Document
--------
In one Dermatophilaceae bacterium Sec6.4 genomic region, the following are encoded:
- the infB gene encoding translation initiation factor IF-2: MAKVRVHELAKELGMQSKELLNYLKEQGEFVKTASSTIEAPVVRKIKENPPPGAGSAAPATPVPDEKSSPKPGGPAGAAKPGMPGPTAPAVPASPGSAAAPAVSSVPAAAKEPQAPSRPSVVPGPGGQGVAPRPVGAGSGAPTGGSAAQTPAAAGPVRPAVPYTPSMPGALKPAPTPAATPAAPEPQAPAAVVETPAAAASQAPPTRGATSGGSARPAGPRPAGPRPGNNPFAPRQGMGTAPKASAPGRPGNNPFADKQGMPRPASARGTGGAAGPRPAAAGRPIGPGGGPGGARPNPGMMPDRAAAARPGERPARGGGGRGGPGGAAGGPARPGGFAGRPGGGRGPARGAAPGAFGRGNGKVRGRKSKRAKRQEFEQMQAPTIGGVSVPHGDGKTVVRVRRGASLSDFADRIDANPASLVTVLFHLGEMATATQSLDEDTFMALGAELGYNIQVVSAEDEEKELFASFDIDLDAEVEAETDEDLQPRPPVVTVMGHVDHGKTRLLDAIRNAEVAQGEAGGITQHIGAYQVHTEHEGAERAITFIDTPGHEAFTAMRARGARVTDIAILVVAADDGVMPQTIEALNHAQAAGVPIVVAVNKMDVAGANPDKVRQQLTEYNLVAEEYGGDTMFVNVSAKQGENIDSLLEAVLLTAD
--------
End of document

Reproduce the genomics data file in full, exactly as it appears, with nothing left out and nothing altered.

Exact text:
In one Dermatophilaceae bacterium Sec6.4 genomic region, the following are encoded:
- the infB gene encoding translation initiation factor IF-2: MAKVRVHELAKELGMQSKELLNYLKEQGEFVKTASSTIEAPVVRKIKENPPPGAGSAAPATPVPDEKSSPKPGGPAGAAKPGMPGPTAPAVPASPGSAAAPAVSSVPAAAKEPQAPSRPSVVPGPGGQGVAPRPVGAGSGAPTGGSAAQTPAAAGPVRPAVPYTPSMPGALKPAPTPAATPAAPEPQAPAAVVETPAAAASQAPPTRGATSGGSARPAGPRPAGPRPGNNPFAPRQGMGTAPKASAPGRPGNNPFADKQGMPRPASARGTGGAAGPRPAAAGRPIGPGGGPGGARPNPGMMPDRAAAARPGERPARGGGGRGGPGGAAGGPARPGGFAGRPGGGRGPARGAAPGAFGRGNGKVRGRKSKRAKRQEFEQMQAPTIGGVSVPHGDGKTVVRVRRGASLSDFADRIDANPASLVTVLFHLGEMATATQSLDEDTFMALGAELGYNIQVVSAEDEEKELFASFDIDLDAEVEAETDEDLQPRPPVVTVMGHVDHGKTRLLDAIRNAEVAQGEAGGITQHIGAYQVHTEHEGAERAITFIDTPGHEAFTAMRARGARVTDIAILVVAADDGVMPQTIEALNHAQAAGVPIVVAVNKMDVAGANPDKVRQQLTEYNLVAEEYGGDTMFVNVSAKQGENIDSLLEAVLLTAD